• Amazon isn't going to provide additional leverage: As my BNet colleague Erik Sherman noted in previous posts, the 30 percent cut Apple takes is a better deal than the 65 percent cut Amazon gets on the regular from Kindle book sales. Worse, both Apple and Amazon are reportedly pushing the "most favored nation" clause, meaning publishers could have to give the Apple the same large cut as Amazon. As Sherman said, "If publishers sign with Apple and then cave in to Amazon, they will have to turn around and give the same terms to Apple." The reverse is true, too.
  • No one else has a comparable reader: The Kindle will no doubt be an amazing e-reader one day, but not in 2010, and we're still not sure how customers will embrace the universal Kindle reader software. The now-classic Sony Reader is trying to gain the same respect as the upstarts, while the Barnes & Noble nook hasn't distinguished itself enough from the Kindle to gain traction. The Courier sounds great, but Microsoft will barely confirm it exists. When it comes to e-readers of the moment, the iPad is that machine.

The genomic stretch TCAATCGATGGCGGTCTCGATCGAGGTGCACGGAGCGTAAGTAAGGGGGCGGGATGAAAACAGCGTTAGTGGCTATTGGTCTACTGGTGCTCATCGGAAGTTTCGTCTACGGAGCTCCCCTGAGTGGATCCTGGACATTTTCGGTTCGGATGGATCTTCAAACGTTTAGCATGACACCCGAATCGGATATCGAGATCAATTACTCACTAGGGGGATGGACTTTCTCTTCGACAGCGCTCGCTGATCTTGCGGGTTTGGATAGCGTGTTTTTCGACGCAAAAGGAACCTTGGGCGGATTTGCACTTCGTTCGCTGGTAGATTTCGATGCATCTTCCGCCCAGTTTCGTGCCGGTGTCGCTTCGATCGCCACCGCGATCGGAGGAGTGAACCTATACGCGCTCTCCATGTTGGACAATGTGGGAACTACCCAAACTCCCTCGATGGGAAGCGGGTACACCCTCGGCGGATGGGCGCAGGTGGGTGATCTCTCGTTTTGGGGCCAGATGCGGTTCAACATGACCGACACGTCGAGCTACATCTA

• e-Books are Random House's biggest growth area: Random House just reported flat 2009 earnings -- which is pretty good for a media company during the worst year of the recession. As reported by Daily Finance, only one area actually had impressive growth:

In the midst of this overall flatness, Random House singled out "triple-digit" increases in e-book sales at its main divisions in the U.K., Germany, and Canada: easily the fastest-growing segment but one representing only about 2% of total revenues.